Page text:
Show Figures

Figure 1

Article
Identification of Environmental and Contextual Driving Factors of Air Conditioning Usage Behaviour in the Sydney Residential Buildings
Buildings 2021, 11(3), 122; https://doi.org/10.3390/buildings11030122 - 18 Mar 2021
Viewed by 651
Abstract
Air conditioning (A/C) is generally responsible for a significant proportion of total building energy consumption. However, occupants’ air conditioning usage patterns are often unrealistically characterised in building energy performance simulation tools, which leads to a gap between simulated and actual energy use. The [...] Read more.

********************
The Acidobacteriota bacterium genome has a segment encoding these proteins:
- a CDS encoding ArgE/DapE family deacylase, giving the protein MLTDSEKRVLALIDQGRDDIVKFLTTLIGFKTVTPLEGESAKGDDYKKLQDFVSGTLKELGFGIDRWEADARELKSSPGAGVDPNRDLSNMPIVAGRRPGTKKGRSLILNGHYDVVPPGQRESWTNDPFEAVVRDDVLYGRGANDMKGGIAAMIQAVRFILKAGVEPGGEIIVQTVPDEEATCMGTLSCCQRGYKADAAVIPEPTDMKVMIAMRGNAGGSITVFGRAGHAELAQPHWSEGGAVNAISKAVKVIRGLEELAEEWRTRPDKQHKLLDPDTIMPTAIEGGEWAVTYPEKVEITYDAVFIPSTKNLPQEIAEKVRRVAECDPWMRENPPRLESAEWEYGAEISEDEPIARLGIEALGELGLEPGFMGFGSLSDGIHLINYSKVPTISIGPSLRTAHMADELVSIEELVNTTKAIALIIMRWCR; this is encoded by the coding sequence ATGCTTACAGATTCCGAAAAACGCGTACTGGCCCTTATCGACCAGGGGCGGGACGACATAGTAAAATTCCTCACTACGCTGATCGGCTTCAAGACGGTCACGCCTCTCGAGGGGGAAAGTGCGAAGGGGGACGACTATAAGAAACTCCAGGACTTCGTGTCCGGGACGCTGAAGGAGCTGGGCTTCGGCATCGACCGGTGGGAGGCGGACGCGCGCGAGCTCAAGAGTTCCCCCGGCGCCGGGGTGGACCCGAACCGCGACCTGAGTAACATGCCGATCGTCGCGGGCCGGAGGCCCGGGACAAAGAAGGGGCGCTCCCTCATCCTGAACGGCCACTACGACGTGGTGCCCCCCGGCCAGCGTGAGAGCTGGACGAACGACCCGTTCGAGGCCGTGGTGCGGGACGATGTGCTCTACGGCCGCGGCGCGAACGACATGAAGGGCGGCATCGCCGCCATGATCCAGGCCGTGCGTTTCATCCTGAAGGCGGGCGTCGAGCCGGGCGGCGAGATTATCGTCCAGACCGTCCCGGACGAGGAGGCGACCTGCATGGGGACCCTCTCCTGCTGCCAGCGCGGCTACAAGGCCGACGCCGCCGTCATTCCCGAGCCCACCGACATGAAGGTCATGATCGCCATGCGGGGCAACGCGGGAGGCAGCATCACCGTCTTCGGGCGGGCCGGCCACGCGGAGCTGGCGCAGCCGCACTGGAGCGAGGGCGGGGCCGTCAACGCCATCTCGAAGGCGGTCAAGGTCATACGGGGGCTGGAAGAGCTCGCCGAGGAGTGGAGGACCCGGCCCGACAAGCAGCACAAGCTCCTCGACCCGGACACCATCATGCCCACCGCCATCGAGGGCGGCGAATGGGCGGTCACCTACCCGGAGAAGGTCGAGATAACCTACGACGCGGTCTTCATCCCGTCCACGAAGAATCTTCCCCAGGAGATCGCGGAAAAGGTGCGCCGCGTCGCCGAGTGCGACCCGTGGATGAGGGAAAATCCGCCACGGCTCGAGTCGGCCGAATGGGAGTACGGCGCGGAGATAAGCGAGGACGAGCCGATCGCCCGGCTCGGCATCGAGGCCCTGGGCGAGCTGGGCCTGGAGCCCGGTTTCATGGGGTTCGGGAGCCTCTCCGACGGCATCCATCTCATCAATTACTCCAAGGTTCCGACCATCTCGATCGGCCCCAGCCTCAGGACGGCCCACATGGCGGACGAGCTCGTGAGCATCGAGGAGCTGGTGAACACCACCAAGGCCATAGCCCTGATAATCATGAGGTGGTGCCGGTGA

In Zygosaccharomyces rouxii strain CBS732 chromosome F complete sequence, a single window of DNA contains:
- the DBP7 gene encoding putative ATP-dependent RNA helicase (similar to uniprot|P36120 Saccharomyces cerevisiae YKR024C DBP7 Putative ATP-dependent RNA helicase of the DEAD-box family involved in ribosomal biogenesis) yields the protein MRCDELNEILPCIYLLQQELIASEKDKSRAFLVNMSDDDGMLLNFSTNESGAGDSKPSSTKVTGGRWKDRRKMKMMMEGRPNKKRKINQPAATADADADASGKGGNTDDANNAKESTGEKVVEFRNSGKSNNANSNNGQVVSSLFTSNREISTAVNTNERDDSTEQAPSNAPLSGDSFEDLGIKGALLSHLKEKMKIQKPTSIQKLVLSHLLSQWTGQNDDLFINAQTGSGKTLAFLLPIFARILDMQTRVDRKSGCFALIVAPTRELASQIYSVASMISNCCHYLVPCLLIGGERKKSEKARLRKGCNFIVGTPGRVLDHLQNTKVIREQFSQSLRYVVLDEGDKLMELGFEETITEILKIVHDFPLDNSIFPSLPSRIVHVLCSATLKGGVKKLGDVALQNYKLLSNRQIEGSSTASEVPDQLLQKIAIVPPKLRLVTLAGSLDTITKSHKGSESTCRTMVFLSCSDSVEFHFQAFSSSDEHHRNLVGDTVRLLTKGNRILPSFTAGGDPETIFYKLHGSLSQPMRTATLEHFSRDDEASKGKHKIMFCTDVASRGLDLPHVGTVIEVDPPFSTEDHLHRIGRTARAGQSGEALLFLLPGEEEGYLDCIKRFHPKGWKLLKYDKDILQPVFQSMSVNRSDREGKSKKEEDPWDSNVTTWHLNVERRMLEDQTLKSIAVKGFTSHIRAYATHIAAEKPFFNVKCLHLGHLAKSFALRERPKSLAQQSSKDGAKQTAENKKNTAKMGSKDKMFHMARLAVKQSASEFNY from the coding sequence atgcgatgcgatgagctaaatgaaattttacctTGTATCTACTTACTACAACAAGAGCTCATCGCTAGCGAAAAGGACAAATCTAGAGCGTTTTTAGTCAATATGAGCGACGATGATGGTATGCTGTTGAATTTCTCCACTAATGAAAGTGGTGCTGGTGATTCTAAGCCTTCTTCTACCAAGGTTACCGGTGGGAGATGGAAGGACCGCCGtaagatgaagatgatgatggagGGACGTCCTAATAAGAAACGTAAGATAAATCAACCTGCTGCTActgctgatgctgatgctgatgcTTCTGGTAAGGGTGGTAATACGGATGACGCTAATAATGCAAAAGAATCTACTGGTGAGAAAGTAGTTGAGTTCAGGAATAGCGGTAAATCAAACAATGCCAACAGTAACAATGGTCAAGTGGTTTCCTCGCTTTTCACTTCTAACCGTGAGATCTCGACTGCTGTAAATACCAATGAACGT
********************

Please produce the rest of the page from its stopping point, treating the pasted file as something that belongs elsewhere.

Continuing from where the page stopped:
Air conditioning (A/C) is generally responsible for a significant proportion of total building energy consumption. However, occupants’ air conditioning usage patterns are often unrealistically characterised in building energy performance simulation tools, which leads to a gap between simulated and actual energy use. The objective of this study was to develop a stochastic model for predicting occupant behaviour relating to A/C cooling and heating in residential buildings located in the Subtropical Sydney region of Australia. Multivariate logistic regression was used to estimate the probability of using A/C in living rooms and bedrooms, based on a range of physical environmental (outdoor and indoor) and contextual (season, day of week, and time of day) factors observed in 42 Sydney region houses across a two-year monitoring period. The resulting models can be implemented in building energy performance simulation (BEPS) tools to more accurately predict indoor environmental conditions and energy consumption attributable to A/C operation. Full article